The far right wants us in containment, the far left wants to protect us but only if we never disagree with their ideas. I don’t know which one is worse. In any case there is no room for a free existence for minority groups except for the spaces that we create for ourselves. Completely devoid of any type of interference from the predominant culture, be it a conservative or liberal culture it doesn’t matter, any interference yields the same outcome: the dilution of our identity.

Unfortunately racism isn’t getting worse. It’s been this way for a while, it’s only being shown in social media.
The good news is racism isn’t getting worse. There was a time in this country’s history when restaurants had a sign outside their doors that read “No blacks, No indians, No mexicans and No dogs” I do not fear that those signs will ever come back. There was a time when children of color would walk outside their homes to find their parents hanging from a tree. I do not fear that those times will ever come back. I do not believe that I live in the most racist country in the world. I believe we are living in the decaying momentum of a machine that is slowly bleeding to death.

This issue is so complex that I can’t say that we are near an answer anytime soon. Just as I’ve experienced racism from white people I have also experienced the same from my own and from other groups. I have engaged in the behavior myself with the excuse that since I’m not white it’s OK for me to do and half of the time I truly believe that.
At times like this what is most important, for me personally, is to remember that I have also experienced great acts of unconditional kindness from white people and people in other groups regardless of political leanings, socioeconomic status or religious affiliations. The people who intervened in my life and saved me when I desperately needed to be saved were all white. Sometimes I don’t know what to do with that fact. But I know that my individual experiences are nothing in the grand scheme of things, they’re nothing more than anecdotal evidence, not everyone is fortunate enough to meet people that will completely change your preconceived notions of their particular group and your own. A lot of people will go their entire lives without ever having such an experience and that includes racist white people.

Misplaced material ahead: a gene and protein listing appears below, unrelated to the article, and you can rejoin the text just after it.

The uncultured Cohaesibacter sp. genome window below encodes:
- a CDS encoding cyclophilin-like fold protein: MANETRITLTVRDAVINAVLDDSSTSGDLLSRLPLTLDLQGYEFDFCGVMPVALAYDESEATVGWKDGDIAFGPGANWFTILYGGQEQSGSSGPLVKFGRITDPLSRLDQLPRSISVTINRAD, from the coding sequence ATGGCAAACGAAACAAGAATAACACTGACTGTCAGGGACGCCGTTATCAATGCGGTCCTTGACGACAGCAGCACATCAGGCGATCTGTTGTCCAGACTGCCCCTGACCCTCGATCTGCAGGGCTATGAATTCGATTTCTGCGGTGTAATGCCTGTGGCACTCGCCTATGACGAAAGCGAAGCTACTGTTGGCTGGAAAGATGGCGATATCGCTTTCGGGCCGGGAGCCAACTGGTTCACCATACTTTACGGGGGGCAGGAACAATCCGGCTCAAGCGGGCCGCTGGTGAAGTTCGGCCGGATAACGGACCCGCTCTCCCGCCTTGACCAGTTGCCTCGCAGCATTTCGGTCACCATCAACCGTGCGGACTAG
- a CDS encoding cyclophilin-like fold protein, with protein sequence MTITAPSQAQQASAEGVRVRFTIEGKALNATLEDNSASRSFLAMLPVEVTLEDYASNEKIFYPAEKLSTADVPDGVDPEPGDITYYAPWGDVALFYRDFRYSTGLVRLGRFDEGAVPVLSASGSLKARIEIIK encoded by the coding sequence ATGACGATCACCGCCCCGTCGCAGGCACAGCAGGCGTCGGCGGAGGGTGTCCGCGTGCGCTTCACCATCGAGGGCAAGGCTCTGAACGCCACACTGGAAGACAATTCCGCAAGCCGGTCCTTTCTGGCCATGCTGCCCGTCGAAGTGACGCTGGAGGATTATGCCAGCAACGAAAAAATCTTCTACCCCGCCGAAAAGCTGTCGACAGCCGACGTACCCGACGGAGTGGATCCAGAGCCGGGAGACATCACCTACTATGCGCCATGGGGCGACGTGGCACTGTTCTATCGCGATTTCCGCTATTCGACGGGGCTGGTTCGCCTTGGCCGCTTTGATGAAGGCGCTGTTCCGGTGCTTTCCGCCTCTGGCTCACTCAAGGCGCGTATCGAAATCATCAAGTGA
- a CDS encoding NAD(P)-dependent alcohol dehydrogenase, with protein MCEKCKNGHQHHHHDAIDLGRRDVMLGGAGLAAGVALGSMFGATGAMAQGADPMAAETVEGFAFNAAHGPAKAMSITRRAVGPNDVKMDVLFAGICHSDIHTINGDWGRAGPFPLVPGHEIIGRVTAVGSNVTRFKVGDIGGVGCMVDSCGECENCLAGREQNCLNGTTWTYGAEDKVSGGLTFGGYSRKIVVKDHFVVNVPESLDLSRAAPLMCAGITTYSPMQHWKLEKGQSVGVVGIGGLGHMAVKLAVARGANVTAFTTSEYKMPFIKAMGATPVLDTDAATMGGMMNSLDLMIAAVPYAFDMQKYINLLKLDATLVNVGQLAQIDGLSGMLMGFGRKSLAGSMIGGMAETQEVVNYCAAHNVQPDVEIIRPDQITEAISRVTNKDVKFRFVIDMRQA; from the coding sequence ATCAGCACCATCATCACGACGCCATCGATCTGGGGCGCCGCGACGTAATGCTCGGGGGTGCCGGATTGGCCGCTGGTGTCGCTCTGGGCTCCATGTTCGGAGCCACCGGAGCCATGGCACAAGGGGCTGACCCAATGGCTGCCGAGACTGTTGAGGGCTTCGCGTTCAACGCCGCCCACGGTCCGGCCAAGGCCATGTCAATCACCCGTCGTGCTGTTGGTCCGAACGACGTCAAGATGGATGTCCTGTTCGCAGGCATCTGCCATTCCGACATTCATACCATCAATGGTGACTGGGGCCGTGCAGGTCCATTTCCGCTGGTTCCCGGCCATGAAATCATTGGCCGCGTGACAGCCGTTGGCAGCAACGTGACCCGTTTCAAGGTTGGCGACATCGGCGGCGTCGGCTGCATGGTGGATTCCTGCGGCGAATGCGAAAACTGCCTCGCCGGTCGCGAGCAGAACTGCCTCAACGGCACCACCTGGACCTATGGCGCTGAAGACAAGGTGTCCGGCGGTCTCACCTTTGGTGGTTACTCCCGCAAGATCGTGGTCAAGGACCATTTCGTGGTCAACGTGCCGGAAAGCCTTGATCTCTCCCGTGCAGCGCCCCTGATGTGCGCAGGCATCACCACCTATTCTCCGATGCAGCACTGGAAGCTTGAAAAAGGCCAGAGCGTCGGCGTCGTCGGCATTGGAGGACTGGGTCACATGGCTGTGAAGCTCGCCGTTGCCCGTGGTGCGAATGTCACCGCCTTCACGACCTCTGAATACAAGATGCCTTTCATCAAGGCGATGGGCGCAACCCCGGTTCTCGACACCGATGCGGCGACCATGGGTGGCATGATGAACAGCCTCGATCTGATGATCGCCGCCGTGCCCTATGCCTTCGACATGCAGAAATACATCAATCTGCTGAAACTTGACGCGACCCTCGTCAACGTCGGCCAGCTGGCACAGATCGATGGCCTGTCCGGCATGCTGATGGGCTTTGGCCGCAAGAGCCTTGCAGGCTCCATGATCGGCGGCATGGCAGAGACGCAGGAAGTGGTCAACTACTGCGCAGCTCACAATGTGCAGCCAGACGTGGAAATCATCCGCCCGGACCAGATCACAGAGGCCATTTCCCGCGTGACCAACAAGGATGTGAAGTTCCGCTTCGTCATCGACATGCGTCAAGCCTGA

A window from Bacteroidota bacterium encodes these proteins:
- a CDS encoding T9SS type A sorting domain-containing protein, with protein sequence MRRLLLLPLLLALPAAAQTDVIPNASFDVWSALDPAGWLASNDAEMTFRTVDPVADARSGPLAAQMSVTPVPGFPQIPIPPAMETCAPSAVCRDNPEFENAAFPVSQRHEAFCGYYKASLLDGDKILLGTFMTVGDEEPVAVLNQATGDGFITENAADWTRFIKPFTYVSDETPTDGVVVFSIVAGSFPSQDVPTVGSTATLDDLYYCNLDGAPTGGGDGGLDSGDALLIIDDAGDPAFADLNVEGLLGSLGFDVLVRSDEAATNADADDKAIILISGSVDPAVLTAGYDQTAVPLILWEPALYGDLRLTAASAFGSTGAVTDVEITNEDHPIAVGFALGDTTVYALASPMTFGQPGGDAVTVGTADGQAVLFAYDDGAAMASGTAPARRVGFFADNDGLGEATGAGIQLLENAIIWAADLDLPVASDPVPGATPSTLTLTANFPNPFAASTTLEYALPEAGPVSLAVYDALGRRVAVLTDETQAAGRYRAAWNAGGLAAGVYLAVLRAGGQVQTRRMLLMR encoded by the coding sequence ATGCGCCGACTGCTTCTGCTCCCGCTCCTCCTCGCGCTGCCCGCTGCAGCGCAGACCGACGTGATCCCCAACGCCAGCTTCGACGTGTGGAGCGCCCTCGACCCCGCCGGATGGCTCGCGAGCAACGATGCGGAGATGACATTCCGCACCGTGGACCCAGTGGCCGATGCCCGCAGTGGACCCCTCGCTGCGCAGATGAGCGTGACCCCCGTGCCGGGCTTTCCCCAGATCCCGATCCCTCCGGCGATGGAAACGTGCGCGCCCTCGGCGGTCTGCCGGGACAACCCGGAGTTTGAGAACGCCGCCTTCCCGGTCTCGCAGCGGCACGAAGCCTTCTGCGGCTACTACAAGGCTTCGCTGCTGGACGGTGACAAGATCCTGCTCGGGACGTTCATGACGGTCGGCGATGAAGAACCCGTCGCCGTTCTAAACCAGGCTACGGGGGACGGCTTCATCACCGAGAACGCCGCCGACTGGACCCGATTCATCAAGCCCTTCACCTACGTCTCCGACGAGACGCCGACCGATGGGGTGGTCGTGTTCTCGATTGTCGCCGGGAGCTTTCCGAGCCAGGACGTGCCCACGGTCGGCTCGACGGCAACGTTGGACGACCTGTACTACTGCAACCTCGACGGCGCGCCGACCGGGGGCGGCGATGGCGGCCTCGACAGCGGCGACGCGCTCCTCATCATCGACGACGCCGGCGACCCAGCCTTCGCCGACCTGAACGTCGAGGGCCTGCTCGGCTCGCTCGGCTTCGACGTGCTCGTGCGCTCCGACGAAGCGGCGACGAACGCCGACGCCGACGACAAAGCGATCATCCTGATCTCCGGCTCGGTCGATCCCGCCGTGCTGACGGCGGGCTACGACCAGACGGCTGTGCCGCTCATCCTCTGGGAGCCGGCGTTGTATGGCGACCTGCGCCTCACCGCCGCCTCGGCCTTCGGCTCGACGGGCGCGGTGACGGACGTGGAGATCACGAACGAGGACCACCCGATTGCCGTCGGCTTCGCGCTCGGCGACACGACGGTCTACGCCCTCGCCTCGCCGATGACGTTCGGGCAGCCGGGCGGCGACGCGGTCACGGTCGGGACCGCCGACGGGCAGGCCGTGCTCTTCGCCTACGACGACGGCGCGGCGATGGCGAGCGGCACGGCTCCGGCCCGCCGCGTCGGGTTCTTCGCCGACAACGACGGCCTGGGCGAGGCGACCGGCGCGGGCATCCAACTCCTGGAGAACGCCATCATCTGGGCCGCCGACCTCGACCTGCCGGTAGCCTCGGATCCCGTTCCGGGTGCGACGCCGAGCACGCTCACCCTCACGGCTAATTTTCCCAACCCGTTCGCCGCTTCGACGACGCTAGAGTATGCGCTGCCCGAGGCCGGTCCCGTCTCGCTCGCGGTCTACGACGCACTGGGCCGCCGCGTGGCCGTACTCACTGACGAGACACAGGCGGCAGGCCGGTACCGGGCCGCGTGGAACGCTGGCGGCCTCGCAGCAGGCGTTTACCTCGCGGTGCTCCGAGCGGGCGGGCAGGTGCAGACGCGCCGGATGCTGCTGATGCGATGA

As always, I don’t have any answers. I leave those for better, more educated people than me. People like James Baldwin:

Americans are as unlike any other white people in the world as it is possible to be. I do not think, for example, that it is too much to suggest that the American vision of the world-which allows so little reality, generally speaking, for any of the darker forces in human life, which tends until today to paint moral issues in glaring black and white-owes a great deal to the battle waged by Americans to maintain between themselves and black men a human separation which could not be bridged. It is only now beginning to be borne in on us-very faintly, it must be admitted, very slowly, and very much against our will–that this vision of the world is dangerously inaccurate, and perfectly useless. For it protects our moral high-mindedness at the terrible expense of weakening our grasp of reality. People who shut their eyes to reality simply invite their own destruction, and anyone who insists on remaining in a state of innocence long after that innocence is dead turns himself into a monster. The time has come to realize that the interracial drama acted out on the American continent has not only created a new black man, it has created a new white man, too.”